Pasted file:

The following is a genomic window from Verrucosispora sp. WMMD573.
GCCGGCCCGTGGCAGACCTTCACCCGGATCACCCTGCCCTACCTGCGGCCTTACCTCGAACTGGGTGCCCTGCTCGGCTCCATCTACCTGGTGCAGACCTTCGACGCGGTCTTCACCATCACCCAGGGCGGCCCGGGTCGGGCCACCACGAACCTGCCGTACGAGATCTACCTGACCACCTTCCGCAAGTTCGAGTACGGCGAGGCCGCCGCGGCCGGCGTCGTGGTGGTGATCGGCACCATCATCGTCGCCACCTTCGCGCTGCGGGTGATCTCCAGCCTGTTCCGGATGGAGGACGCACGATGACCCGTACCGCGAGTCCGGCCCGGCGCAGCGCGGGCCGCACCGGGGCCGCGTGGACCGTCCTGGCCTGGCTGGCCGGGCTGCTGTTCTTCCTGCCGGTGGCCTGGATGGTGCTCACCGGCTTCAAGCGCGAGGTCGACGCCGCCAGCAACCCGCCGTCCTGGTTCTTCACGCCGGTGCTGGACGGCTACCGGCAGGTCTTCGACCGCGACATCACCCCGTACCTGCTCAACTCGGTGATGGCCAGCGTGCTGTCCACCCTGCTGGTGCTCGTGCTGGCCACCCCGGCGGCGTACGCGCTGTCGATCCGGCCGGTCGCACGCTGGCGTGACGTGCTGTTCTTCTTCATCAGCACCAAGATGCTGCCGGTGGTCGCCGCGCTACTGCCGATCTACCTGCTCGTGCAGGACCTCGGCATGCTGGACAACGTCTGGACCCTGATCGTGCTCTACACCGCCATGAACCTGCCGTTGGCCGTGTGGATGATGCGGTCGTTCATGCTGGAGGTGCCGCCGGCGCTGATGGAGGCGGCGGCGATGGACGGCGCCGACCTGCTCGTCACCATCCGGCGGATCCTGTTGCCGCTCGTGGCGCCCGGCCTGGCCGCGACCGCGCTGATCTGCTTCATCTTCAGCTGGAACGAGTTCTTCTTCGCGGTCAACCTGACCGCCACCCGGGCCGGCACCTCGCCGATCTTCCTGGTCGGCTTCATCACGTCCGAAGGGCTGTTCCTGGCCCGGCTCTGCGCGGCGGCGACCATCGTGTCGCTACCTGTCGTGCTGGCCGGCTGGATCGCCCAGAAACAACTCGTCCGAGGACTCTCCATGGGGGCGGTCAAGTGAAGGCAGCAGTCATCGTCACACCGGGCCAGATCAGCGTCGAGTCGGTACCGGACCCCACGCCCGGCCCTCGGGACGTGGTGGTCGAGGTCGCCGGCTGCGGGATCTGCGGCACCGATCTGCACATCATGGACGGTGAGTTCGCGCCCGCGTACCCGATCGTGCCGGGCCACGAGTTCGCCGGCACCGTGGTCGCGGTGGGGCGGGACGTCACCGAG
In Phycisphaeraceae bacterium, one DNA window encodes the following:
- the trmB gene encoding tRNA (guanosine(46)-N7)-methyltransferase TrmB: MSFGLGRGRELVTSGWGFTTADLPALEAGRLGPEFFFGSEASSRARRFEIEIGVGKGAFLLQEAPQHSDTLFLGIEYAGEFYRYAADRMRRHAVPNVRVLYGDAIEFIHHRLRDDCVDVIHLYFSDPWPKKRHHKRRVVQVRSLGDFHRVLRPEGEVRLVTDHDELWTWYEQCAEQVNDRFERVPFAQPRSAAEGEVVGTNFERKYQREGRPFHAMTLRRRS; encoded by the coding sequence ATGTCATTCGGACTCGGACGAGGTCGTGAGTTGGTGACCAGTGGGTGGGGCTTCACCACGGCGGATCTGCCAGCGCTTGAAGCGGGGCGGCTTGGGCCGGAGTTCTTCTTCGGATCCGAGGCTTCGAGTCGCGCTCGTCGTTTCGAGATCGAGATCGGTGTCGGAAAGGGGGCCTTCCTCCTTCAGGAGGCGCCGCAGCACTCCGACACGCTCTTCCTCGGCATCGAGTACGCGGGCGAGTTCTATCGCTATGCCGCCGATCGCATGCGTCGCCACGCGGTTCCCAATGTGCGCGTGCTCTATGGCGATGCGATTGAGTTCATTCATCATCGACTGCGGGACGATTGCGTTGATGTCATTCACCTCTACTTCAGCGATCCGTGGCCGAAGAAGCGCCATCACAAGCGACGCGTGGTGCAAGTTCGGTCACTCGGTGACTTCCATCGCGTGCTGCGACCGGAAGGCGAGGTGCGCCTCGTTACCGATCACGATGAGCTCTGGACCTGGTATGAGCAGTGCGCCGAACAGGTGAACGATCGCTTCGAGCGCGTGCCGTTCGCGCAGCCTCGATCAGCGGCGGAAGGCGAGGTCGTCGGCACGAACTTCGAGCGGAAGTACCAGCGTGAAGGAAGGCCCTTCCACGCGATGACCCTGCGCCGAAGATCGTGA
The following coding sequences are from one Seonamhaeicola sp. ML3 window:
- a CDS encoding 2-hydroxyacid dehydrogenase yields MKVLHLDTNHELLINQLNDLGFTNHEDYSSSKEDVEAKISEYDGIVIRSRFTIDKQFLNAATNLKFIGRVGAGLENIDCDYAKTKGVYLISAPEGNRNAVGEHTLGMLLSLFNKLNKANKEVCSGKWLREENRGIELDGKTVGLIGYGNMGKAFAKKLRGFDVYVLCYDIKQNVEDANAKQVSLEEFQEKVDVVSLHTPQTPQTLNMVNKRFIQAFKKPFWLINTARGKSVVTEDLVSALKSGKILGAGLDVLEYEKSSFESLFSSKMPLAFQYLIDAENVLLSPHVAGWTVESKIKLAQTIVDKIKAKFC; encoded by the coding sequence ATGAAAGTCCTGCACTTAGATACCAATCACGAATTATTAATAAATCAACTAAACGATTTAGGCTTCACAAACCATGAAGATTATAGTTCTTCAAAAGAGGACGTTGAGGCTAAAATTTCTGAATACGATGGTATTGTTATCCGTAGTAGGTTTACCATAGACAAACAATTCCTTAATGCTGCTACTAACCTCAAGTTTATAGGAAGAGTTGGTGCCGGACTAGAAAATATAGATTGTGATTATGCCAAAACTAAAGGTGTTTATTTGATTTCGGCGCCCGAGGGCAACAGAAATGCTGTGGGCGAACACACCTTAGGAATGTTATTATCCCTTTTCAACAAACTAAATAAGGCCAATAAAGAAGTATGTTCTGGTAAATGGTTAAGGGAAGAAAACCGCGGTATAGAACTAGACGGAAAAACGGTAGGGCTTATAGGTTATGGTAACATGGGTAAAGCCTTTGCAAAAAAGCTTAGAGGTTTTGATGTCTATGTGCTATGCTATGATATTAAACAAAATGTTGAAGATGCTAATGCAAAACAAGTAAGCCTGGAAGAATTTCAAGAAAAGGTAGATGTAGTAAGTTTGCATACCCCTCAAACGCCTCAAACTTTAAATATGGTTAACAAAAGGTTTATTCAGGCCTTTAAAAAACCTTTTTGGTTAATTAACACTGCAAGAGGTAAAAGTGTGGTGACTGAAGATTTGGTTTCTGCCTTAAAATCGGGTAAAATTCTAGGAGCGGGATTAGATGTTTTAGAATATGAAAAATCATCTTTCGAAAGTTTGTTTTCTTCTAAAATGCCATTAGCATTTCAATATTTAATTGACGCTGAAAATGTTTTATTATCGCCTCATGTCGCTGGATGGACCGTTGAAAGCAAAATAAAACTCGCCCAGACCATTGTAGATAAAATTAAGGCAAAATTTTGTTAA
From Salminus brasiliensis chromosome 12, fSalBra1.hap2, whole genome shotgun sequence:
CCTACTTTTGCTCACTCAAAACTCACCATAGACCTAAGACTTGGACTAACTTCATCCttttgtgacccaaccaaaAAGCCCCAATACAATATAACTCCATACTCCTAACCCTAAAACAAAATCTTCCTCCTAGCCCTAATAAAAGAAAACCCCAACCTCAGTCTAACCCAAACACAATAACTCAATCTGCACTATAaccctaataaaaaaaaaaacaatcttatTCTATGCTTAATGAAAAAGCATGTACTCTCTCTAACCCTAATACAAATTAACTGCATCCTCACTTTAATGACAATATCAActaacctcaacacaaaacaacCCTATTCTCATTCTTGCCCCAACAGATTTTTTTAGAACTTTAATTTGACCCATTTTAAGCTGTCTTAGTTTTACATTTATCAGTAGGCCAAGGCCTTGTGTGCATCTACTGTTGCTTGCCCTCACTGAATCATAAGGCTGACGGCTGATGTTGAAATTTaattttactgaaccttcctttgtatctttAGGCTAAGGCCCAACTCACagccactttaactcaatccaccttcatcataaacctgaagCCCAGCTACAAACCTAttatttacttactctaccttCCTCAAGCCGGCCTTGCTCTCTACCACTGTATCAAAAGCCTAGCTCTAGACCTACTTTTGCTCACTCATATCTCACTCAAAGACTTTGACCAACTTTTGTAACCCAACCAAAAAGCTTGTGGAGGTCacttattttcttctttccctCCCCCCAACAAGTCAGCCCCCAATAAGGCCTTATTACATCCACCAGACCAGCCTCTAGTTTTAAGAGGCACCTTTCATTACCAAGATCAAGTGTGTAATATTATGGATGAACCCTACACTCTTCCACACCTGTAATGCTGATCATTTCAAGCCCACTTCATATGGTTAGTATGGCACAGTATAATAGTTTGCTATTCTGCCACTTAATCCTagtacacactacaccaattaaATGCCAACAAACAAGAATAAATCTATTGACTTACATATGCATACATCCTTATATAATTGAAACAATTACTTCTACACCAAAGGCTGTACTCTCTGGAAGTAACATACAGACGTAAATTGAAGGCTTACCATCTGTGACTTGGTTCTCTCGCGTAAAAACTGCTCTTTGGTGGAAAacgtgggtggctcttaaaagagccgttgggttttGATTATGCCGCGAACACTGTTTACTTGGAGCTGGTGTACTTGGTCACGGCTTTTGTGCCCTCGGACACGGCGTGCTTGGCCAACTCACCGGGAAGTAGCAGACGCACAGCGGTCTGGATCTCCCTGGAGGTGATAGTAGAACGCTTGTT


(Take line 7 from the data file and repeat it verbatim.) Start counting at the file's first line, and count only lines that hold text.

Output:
From Salminus brasiliensis chromosome 12, fSalBra1.hap2, whole genome shotgun sequence: